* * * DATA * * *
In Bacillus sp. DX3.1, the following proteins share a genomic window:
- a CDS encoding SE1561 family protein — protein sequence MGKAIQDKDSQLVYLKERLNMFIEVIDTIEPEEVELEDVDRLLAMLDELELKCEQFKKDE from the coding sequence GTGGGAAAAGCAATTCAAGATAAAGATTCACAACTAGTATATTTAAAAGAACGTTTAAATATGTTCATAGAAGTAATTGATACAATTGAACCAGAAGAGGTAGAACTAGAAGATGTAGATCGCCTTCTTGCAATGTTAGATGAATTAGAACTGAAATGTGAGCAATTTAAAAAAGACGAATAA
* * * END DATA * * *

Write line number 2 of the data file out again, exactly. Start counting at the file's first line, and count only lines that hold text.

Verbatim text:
- a CDS encoding SE1561 family protein — protein sequence MGKAIQDKDSQLVYLKERLNMFIEVIDTIEPEEVELEDVDRLLAMLDELELKCEQFKKDE from the coding sequence GTGGGAAAAGCAATTCAAGATAAAGATTCACAACTAGTATATTTAAAAGAACGTTTAAATATGTTCATAGAAGTAATTGATACAATTGAACCAGAAGAGGTAGAACTAGAAGATGTAGATCGCCTTCTTGCAATGTTAGATGAATTAGAACTGAAATGTGAGCAATTTAAAAAAGACGAATAA